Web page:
An educator about nature

AT WORK

Kurt Dreier teaches the public natural and cultural history using hands-on experiences

May 28, 2008|By NANCY JONES-BONBREST | NANCY JONES-BONBREST,SPECIAL TO THE SUN

Kirk Dreier

Senior naturalist

Oregon Ridge Nature Center, Cockeysville

Salary: $60,000

Age: 48

Years on the job : 21

How he got started : With a degree in natural science from West Virginia University, Dreier began his career with the Chesapeake Bay Foundation as a field ecologist and educator.

At the same time, he also worked part time at the Baltimore County Department of Recreation and Parks' Oregon Ridge Nature Center. In 1987, he left the Chesapeake Bay Foundation, and switched to full-time employment at the nature center. "My job allows me to be outside at all times."

Typical day: The nature center is open Tuesday to Sunday, so weekends are part of the job. There are also excursions and evening programs involved. He usually starts his day by about 9 a.m., checking scheduled events and making sure every program is set up and there's enough staff is in place.

His job as naturalist is to educate the public about natural and cultural history and about nature. He develops programs and teaches using hands-on experiences, with as many senses involved as possible.

If there's no program for the day, he spends his time answering phone calls and e-mail about nature-related questions and requests, as well as feeding and caring for the animals, insects and reptiles housed at the nature center. Upkeep of the grounds and office work such as filling out time sheets are also part of the job.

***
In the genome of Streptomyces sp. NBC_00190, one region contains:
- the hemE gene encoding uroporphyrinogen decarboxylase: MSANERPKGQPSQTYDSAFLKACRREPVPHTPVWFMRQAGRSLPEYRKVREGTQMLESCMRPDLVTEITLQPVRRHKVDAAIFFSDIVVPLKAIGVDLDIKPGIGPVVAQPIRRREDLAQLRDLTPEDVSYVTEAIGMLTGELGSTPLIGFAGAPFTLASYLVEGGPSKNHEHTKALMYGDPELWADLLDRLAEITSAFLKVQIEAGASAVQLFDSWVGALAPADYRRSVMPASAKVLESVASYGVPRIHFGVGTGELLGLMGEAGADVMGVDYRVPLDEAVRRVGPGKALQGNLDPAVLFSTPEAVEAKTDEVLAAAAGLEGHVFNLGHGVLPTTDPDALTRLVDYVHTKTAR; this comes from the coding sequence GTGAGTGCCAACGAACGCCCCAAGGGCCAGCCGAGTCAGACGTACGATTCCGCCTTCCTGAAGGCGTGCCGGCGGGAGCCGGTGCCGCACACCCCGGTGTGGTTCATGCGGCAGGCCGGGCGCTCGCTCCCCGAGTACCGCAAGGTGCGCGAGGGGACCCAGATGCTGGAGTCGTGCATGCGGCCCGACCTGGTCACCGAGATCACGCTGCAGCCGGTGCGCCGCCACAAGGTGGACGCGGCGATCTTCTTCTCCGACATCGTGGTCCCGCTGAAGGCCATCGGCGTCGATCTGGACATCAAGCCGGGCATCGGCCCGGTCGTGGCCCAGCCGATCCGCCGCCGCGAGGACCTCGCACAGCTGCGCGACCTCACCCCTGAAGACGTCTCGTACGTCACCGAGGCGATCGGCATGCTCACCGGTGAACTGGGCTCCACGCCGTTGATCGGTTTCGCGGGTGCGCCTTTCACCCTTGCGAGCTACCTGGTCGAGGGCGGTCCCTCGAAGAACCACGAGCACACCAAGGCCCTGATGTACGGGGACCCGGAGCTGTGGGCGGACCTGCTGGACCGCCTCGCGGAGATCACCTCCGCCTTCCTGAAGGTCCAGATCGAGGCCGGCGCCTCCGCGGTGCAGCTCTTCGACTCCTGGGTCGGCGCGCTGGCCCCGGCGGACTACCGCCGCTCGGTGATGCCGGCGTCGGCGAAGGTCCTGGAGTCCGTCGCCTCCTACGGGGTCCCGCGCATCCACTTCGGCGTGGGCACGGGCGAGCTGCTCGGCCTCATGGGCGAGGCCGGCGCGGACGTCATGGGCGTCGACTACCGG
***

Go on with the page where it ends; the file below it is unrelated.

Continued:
The position is year-round, with much of the winter activities focused on the maple syrup program, with planning beginning during late December. Other events include primitive technology weekend, music in the woods and the honey harvest festival.

Dreier says the job is fun, but he also takes the message he's delivering seriously. "I want people to understand they are a part of nature. I want them to have an understanding of the environment around them."

Specialties : Primitive skills, Native American skills and native plants.

The good: Educating about nature. "It opens people's eyes up."

The bad: Paperwork.

What he tells his staff: Not to be complacent as to what people should know. It's OK to start with the fundamentals, but at the same time be enthusiastic about what they're offering. "We're not just presenting information. We're telling a story."

Changes over time: Dreier says he sees many children and adults losing touch with nature. "That's why we're here, to allow them to discover nature. To have them hold a snake. Schools won't even allow you to bring certain animals in anymore."

Most common nature mishap with groups: Stepping on a yellow jacket nest. "We teach them to run."

Part of the job: He's had Rocky Mountain spotted fever twice, and said he can't count the number of times he's been treated for Lyme disease.

Philosophy on the job: To use programming at the nature center to give visitors an appreciation of nature and the importance of it.

Nancy Jones-Bonbrest

Special to the Sun

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